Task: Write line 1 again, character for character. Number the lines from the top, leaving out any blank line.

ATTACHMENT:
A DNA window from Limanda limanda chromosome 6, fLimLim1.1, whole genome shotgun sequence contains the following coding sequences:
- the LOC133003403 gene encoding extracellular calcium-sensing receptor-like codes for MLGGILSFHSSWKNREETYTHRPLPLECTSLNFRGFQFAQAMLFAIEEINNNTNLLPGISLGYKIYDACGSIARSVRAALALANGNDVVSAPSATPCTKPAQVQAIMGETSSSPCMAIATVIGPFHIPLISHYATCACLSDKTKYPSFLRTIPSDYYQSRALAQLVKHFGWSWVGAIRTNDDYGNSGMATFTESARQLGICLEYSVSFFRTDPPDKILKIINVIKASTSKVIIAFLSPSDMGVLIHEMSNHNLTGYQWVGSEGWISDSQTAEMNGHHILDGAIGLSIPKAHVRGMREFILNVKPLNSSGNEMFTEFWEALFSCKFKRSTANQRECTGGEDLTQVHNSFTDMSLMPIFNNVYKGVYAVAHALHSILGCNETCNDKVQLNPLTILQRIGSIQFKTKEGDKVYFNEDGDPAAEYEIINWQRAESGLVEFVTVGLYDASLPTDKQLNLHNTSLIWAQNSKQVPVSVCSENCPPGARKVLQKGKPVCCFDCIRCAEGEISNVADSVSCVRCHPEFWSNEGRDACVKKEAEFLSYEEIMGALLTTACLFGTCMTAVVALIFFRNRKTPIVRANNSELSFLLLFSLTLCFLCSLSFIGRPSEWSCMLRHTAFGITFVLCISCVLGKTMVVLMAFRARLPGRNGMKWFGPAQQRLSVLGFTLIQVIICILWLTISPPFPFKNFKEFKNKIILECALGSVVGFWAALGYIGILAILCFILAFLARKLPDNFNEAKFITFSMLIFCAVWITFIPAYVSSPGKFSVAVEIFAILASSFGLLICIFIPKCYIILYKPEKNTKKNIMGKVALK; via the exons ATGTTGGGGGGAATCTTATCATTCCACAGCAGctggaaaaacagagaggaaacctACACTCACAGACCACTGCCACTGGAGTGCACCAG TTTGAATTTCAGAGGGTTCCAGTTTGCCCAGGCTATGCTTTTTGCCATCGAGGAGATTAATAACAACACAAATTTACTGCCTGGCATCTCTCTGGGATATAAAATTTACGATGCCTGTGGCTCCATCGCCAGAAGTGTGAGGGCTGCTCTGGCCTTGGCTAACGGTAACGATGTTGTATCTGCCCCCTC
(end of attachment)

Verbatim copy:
A DNA window from Limanda limanda chromosome 6, fLimLim1.1, whole genome shotgun sequence contains the following coding sequences: